8-bit number to binary string ("01011010") [C/C++] (last update: 2013-11-09, created: 2013-11-09) back to the list ↑
Recently on one of the IRC channels we've been discussing simple functions to make a string with binary representation of a 8-bit unsigned integer. For some reason I decided to go beyond the standard "make a loop, read a bit, and put either '0' or '1' in the output char array", and try to create a "loopless", more-math-looking function.
(Disclaimer: It's not faster. It's not better. It's not production-quality code. It's just is and it was fun to make ;>)
UPDATE (next morning): I've simplified the function a little, so that it uses the "c" variable only once. The previous version can be found at the end of the post. I've also update the description.
UPDATE 2 (next morning): If you take the constants (both in decimal and hexadecimal form) and google them, you'll find some prior art (as expected of course) and some interesting variations of the idea :)
The exact assumptions where:
• always 8 digits (so 0x00 should be "00000000", and not "0")
• don't add \0 - it will be added elsewhere in the code
• has to work on x86
This is what I ended up with:
And yes, it works:
How does it work?
I think it's easier to start from the beginning, and explain my thought process and how I got to the above function, then trying to backtrack from the above monstrum.
The starting point for me was the string "00000000". Having that string you just have to increment each byte by one for each bit which is set. To put it another way: if you add the bit from the Nth position to the Nth byte of the "00000000" string, you will get the binary representation of the number in a string (btw, I'm indexing the bytes starting from the last one, so it's same as the bits indexes: 76543210).
So what I ended up needing here was a way to "unpack" the bits of the input byte to a 64-bit (8-byte) unsigned integer (so I can add that integer to the "00000000"):
Output bytes (note: x86 is little endian - that's why it's backwards vs what I said above... so it's actually forward):
Now that question was: how to create such an "unpack" function? I decided to start with something simple - just make copies of the input byte (let's call it c) to all of the 8 bytes, then do some unknown magic, and then in the end apply a mask 0x0101010101010101. Let's focus on the byte duplication for now.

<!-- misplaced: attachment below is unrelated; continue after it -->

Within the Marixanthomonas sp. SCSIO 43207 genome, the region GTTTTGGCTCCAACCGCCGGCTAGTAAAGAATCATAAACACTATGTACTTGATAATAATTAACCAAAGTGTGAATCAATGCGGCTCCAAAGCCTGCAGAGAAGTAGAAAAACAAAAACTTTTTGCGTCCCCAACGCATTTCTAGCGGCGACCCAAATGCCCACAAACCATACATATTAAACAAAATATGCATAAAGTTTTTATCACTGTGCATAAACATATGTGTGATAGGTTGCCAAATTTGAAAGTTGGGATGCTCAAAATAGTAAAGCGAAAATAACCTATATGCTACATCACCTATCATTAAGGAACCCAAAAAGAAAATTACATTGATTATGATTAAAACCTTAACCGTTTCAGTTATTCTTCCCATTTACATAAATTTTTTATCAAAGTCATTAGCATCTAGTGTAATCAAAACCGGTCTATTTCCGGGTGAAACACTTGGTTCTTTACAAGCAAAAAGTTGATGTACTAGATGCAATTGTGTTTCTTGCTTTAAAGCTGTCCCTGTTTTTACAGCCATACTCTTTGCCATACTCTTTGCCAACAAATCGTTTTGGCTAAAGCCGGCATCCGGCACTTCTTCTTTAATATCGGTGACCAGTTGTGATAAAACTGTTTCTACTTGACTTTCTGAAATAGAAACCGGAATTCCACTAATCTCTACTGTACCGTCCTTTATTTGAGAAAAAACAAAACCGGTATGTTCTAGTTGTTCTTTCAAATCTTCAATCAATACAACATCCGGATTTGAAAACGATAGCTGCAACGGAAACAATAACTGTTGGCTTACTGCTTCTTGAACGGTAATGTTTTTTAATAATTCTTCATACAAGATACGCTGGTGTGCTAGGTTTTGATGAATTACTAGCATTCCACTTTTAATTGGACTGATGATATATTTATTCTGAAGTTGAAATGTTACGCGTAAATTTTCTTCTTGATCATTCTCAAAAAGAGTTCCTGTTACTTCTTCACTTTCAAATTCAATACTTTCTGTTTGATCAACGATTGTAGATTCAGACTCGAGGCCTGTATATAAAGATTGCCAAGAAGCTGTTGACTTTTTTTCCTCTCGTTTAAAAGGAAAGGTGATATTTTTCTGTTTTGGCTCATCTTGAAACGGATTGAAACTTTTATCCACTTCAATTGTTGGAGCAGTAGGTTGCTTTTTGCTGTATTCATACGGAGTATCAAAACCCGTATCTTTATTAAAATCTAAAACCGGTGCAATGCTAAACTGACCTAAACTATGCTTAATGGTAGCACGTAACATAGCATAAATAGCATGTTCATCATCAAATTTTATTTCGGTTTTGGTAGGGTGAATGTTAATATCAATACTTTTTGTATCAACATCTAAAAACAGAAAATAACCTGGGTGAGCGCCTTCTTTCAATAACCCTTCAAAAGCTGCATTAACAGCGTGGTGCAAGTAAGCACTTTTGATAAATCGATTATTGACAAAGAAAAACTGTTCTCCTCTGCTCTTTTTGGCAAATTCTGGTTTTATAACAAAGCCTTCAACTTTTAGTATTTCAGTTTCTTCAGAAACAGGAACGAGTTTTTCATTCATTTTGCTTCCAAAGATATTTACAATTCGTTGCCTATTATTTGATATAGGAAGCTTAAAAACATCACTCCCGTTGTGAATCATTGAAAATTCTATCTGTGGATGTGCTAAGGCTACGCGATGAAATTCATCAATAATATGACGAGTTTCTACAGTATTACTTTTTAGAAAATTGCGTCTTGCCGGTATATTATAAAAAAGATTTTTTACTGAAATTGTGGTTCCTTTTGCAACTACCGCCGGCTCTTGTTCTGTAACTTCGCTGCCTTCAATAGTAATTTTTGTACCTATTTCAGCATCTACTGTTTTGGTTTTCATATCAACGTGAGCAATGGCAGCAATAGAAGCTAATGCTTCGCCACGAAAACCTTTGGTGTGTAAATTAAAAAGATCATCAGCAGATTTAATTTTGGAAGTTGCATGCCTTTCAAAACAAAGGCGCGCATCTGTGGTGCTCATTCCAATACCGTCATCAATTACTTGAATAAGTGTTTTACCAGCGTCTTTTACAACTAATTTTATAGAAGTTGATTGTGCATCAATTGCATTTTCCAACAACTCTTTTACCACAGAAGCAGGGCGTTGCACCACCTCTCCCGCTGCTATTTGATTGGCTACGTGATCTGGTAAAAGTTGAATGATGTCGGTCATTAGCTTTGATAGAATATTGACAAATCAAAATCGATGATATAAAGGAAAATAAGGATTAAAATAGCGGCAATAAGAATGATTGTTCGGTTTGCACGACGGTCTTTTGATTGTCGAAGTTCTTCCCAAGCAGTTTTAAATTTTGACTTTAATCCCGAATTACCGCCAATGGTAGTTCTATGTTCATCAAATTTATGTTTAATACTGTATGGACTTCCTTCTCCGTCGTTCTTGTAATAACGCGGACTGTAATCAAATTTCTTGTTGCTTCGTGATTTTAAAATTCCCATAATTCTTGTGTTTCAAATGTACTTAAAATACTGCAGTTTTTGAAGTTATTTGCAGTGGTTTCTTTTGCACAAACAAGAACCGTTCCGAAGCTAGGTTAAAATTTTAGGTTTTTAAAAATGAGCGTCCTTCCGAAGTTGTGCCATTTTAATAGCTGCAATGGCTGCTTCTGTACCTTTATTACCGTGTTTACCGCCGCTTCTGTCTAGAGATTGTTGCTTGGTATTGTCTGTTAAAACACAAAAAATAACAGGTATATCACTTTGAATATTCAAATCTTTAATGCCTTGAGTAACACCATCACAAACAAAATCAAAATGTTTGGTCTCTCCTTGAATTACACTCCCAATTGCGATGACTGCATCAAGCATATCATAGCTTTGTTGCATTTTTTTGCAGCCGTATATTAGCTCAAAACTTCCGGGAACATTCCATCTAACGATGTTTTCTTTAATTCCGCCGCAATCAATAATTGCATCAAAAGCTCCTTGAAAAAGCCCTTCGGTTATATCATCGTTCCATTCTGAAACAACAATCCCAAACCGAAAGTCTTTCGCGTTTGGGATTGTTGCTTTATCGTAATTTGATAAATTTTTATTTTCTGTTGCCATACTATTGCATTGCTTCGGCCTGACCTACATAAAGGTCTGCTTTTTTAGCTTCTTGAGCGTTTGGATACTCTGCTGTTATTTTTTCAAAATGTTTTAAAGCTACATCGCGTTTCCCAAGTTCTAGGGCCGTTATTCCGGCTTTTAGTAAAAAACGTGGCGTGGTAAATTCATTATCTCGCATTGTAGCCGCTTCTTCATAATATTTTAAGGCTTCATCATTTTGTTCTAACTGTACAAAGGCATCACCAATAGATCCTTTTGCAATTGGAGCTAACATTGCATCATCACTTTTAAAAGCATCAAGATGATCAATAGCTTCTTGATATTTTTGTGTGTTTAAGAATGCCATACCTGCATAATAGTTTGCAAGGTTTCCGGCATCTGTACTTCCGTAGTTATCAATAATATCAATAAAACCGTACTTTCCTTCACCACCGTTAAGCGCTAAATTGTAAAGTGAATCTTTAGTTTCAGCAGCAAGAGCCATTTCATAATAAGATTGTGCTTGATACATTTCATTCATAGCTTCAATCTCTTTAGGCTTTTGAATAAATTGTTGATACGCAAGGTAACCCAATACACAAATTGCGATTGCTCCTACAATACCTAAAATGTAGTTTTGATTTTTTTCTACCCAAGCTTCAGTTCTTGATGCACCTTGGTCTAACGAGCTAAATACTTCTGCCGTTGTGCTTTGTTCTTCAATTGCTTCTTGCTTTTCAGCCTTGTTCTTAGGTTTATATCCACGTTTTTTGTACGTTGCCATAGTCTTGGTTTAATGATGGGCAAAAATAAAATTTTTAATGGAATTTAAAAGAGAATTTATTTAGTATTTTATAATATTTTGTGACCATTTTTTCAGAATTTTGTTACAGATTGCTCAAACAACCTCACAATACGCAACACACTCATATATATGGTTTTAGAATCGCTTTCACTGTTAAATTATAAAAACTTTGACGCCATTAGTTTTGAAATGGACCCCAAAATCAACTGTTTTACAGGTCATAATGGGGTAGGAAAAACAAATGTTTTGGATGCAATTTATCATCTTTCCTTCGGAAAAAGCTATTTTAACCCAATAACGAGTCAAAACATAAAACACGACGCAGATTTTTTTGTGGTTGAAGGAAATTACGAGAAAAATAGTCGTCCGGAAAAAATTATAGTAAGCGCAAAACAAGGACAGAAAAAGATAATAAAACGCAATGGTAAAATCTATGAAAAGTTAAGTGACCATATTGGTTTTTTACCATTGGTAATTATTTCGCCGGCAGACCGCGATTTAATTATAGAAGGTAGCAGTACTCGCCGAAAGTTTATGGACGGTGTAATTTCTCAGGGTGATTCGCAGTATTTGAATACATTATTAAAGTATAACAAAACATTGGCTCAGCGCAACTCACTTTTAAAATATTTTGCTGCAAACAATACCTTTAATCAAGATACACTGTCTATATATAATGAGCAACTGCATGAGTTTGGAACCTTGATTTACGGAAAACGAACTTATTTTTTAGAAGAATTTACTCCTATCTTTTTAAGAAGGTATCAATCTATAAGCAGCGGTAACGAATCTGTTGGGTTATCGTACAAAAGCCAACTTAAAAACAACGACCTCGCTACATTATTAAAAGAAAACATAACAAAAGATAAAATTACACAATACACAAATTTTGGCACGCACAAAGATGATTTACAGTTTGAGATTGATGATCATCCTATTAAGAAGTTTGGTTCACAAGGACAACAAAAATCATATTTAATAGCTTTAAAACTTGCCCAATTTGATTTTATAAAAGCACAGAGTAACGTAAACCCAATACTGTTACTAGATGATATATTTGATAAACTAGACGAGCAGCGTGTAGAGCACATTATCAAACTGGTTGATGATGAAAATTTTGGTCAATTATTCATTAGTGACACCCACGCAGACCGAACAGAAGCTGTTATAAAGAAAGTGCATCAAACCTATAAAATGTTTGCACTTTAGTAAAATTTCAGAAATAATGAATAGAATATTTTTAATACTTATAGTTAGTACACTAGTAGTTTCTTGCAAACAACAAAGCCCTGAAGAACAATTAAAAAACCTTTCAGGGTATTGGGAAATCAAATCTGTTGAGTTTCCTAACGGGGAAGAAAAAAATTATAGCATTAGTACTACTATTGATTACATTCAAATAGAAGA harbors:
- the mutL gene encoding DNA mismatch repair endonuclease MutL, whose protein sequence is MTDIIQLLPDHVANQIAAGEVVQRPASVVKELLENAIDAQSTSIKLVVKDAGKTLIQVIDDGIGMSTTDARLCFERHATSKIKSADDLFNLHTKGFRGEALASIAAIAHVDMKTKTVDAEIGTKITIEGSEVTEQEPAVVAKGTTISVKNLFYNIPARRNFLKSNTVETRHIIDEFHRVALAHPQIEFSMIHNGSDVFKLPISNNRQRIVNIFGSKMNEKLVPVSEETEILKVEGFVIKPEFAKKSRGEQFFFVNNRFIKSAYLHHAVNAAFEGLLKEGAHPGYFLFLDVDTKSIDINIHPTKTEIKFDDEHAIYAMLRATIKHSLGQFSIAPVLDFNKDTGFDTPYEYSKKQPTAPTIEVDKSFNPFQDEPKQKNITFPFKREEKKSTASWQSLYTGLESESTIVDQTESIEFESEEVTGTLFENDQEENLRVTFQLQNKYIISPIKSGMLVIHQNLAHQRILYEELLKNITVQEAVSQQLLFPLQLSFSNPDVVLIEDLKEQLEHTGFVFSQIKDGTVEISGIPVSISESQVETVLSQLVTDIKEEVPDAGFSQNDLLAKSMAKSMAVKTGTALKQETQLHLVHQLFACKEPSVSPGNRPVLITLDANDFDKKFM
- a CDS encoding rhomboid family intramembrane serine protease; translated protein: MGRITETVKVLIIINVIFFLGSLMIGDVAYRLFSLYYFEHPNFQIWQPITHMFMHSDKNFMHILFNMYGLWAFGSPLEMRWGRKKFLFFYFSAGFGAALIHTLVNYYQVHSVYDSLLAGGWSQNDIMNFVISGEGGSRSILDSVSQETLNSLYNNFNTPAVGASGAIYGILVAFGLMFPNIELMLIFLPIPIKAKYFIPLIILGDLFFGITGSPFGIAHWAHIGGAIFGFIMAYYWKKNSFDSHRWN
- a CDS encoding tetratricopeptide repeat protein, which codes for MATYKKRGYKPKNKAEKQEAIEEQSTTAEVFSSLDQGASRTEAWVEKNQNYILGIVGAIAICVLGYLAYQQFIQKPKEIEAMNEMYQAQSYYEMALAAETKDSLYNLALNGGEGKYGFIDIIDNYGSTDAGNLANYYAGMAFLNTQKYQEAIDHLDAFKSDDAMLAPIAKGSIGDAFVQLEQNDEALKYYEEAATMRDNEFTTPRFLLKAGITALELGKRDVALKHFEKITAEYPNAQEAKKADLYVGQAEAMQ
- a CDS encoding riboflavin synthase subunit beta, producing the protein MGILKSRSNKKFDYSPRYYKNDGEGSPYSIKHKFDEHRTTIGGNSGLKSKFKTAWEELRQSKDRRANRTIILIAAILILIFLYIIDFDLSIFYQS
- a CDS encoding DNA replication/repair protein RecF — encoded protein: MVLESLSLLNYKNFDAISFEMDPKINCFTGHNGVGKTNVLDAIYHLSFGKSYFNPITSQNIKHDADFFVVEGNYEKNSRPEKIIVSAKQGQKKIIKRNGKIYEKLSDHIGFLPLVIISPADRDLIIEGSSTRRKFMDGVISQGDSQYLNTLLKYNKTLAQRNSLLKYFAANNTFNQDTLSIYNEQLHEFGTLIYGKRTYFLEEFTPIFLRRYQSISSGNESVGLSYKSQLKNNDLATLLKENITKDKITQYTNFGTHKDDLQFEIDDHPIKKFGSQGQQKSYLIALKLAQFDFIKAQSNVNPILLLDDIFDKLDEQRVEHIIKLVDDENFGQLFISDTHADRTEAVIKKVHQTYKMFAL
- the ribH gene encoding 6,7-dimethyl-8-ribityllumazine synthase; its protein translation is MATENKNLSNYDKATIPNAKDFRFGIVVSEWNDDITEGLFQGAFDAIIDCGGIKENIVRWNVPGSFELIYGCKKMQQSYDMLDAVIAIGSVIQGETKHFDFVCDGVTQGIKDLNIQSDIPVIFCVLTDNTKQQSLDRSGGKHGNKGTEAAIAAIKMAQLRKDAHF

After this operation you basically get: cccccccc (each c being a byte).
But that is of course not what I needed. The best outcome for me would be to have Nth bit of the input at 0-th bit in Nth byte of the output, and I-don't-care-what could be everywhere else, since I plan to apply the 0x0101010101010101 in the end anyway.
I started with doing this bit-by-bit and decided to try and combine it later:
So how to put b0 at the highest byte? That's still simple - you just do c * 0x0100000000000000 and then apply the aforementioned binary mask.
What about b1 at the second highest byte? Well, you can do the same - c * 0x0001000000000000 - and then shift the result by one to the left. Well actually you can just shift the multiply-constant (0x0001000000000000), and multiply by that (0x0000800000000000).
The next value would go to the 3rd highest byte, and be shifted by 2 bits - so the constant would be 0x0000004000000000.
And so on...
To combine it, just sum up the constant. The final form (including the mask) looks like this:
But wait! There are 8 bits in an 8-bit number, but only 7 bits are set in this constant we use! What happened to the highest bit?
Well, since the distance between the set bits is 9, I start at bit 56, and there are only 64 bits you can use... there is not enough space to handle the last bit - you can only unpack 7 bits using this method. But no worries, you can always add the last bit after the mask is applied:
And this is the final unpacking function.
Actually the above is true only if you start from the 56-bit and go down. If you shift the the constant by 7 bits to the right (so in the case of b0 the partial-constant is 0x0100000000000000 << 7 → 0x8000000000000000), there is just enough space to fit all the 8-bits there. You just have to remember shift it left by 7 later (or divide by 128):
Note that the least significant bit copy (it's the 0x8000000000000000 part in the constant) is truncated in such a way, that only the least significant bit actually fits in the 64-bit number (at the 63-bit). The rest of it is on bits 69 to 64, which are sliced off of course.
END OF UPDATE
Once I had it, I just needed to add the result to "00000000" interpreted as an unsigned 64-bit integer - 0x3030303030303030 - and save the result in your output char array, and that's it.
Of course, the last thing I did was changing the constants to decimal - they look way more scary this way ;>